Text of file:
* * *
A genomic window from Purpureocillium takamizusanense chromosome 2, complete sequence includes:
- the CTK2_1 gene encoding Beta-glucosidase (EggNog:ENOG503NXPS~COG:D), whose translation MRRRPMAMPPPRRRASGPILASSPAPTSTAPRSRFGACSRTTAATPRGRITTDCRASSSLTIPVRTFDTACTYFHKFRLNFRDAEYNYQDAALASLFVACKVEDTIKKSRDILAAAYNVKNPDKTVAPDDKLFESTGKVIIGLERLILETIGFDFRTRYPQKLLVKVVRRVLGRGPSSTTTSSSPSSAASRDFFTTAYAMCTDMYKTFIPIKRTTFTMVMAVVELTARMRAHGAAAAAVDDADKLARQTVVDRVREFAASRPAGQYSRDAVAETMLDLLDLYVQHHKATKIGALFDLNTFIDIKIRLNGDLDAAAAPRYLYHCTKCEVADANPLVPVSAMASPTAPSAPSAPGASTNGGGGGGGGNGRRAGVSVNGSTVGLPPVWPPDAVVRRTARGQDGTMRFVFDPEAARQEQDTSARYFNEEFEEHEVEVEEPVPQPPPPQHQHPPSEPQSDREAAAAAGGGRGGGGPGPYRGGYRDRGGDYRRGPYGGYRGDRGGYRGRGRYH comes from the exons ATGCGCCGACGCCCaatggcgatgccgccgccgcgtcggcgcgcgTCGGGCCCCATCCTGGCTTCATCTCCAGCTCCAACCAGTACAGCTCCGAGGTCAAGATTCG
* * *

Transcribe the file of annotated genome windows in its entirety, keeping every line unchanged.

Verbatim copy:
A genomic window from Purpureocillium takamizusanense chromosome 2, complete sequence includes:
- the CTK2_1 gene encoding Beta-glucosidase (EggNog:ENOG503NXPS~COG:D), whose translation MRRRPMAMPPPRRRASGPILASSPAPTSTAPRSRFGACSRTTAATPRGRITTDCRASSSLTIPVRTFDTACTYFHKFRLNFRDAEYNYQDAALASLFVACKVEDTIKKSRDILAAAYNVKNPDKTVAPDDKLFESTGKVIIGLERLILETIGFDFRTRYPQKLLVKVVRRVLGRGPSSTTTSSSPSSAASRDFFTTAYAMCTDMYKTFIPIKRTTFTMVMAVVELTARMRAHGAAAAAVDDADKLARQTVVDRVREFAASRPAGQYSRDAVAETMLDLLDLYVQHHKATKIGALFDLNTFIDIKIRLNGDLDAAAAPRYLYHCTKCEVADANPLVPVSAMASPTAPSAPSAPGASTNGGGGGGGGNGRRAGVSVNGSTVGLPPVWPPDAVVRRTARGQDGTMRFVFDPEAARQEQDTSARYFNEEFEEHEVEVEEPVPQPPPPQHQHPPSEPQSDREAAAAAGGGRGGGGPGPYRGGYRDRGGDYRRGPYGGYRGDRGGYRGRGRYH comes from the exons ATGCGCCGACGCCCaatggcgatgccgccgccgcgtcggcgcgcgTCGGGCCCCATCCTGGCTTCATCTCCAGCTCCAACCAGTACAGCTCCGAGGTCAAGATTCG